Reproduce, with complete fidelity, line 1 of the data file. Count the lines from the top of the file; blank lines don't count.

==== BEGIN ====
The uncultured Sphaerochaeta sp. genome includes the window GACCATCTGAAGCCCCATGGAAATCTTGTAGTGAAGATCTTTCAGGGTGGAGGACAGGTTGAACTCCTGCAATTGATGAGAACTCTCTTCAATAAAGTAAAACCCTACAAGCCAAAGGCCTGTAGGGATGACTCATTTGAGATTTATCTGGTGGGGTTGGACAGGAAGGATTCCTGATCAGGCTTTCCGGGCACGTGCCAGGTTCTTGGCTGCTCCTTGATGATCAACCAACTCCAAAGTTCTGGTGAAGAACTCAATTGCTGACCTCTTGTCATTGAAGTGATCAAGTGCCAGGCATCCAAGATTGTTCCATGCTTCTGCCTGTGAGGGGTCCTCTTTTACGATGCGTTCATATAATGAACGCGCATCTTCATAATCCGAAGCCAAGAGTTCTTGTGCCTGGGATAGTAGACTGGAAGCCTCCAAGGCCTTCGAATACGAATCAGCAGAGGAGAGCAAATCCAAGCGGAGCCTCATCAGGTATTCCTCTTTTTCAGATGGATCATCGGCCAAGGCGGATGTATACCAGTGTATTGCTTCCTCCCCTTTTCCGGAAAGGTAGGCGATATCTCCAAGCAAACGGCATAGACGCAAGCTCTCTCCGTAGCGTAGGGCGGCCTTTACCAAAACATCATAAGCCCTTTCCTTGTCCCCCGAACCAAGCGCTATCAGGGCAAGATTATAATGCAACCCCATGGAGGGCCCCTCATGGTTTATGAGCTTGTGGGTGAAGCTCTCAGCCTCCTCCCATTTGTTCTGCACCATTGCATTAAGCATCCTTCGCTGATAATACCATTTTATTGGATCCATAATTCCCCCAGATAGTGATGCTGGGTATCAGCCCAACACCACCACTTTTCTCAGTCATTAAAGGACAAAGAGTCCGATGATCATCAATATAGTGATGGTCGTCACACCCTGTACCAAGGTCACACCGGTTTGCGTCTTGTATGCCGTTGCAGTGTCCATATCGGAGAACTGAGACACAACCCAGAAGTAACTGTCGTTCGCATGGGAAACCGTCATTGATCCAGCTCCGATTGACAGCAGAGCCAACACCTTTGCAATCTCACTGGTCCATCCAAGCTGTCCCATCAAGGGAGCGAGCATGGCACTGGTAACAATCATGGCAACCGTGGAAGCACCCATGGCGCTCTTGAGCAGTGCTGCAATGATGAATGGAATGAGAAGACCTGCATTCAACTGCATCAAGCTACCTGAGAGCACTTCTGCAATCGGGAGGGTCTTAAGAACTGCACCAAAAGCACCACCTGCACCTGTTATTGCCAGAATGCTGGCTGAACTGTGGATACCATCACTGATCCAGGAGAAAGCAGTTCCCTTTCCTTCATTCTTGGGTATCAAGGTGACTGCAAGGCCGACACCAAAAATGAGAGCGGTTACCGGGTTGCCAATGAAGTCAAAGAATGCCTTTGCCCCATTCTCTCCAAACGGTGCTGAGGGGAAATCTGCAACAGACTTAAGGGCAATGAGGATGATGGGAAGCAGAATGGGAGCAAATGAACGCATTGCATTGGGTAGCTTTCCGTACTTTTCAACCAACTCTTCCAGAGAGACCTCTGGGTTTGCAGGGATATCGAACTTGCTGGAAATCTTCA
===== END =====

The uncultured Sphaerochaeta sp. genome includes the window GACCATCTGAAGCCCCATGGAAATCTTGTAGTGAAGATCTTTCAGGGTGGAGGACAGGTTGAACTCCTGCAATTGATGAGAACTCTCTTCAATAAAGTAAAACCCTACAAGCCAAAGGCCTGTAGGGATGACTCATTTGAGATTTATCTGGTGGGGTTGGACAGGAAGGATTCCTGATCAGGCTTTCCGGGCACGTGCCAGGTTCTTGGCTGCTCCTTGATGATCAACCAACTCCAAAGTTCTGGTGAAGAACTCAATTGCTGACCTCTTGTCATTGAAGTGATCAAGTGCCAGGCATCCAAGATTGTTCCATGCTTCTGCCTGTGAGGGGTCCTCTTTTACGATGCGTTCATATAATGAACGCGCATCTTCATAATCCGAAGCCAAGAGTTCTTGTGCCTGGGATAGTAGACTGGAAGCCTCCAAGGCCTTCGAATACGAATCAGCAGAGGAGAGCAAATCCAAGCGGAGCCTCATCAGGTATTCCTCTTTTTCAGATGGATCATCGGCCAAGGCGGATGTATACCAGTGTATTGCTTCCTCCCCTTTTCCGGAAAGGTAGGCGATATCTCCAAGCAAACGGCATAGACGCAAGCTCTCTCCGTAGCGTAGGGCGGCCTTTACCAAAACATCATAAGCCCTTTCCTTGTCCCCCGAACCAAGCGCTATCAGGGCAAGATTATAATGCAACCCCATGGAGGGCCCCTCATGGTTTATGAGCTTGTGGGTGAAGCTCTCAGCCTCCTCCCATTTGTTCTGCACCATTGCATTAAGCATCCTTCGCTGATAATACCATTTTATTGGATCCATAATTCCCCCAGATAGTGATGCTGGGTATCAGCCCAACACCACCACTTTTCTCAGTCATTAAAGGACAAAGAGTCCGATGATCATCAATATAGTGATGGTCGTCACACCCTGTACCAAGGTCACACCGGTTTGCGTCTTGTATGCCGTTGCAGTGTCCATATCGGAGAACTGAGACACAACCCAGAAGTAACTGTCGTTCGCATGGGAAACCGTCATTGATCCAGCTCCGATTGACAGCAGAGCCAACACCTTTGCAATCTCACTGGTCCATCCAAGCTGTCCCATCAAGGGAGCGAGCATGGCACTGGTAACAATCATGGCAACCGTGGAAGCACCCATGGCGCTCTTGAGCAGTGCTGCAATGATGAATGGAATGAGAAGACCTGCATTCAACTGCATCAAGCTACCTGAGAGCACTTCTGCAATCGGGAGGGTCTTAAGAACTGCACCAAAAGCACCACCTGCACCTGTTATTGCCAGAATGCTGGCTGAACTGTGGATACCATCACTGATCCAGGAGAAAGCAGTTCCCTTTCCTTCATTCTTGGGTATCAAGGTGACTGCAAGGCCGACACCAAAAATGAGAGCGGTTACCGGGTTGCCAATGAAGTCAAAGAATGCCTTTGCCCCATTCTCTCCAAACGGTGCTGAGGGGAAATCTGCAACAGACTTAAGGGCAATGAGGATGATGGGAAGCAGAATGGGAGCAAATGAACGCATTGCATTGGGTAGCTTTCCGTACTTTTCAACCAACTCTTCCAGAGAGACCTCTGGGTTTGCAGGGATATCGAACTTGCTGGAAATCTTCA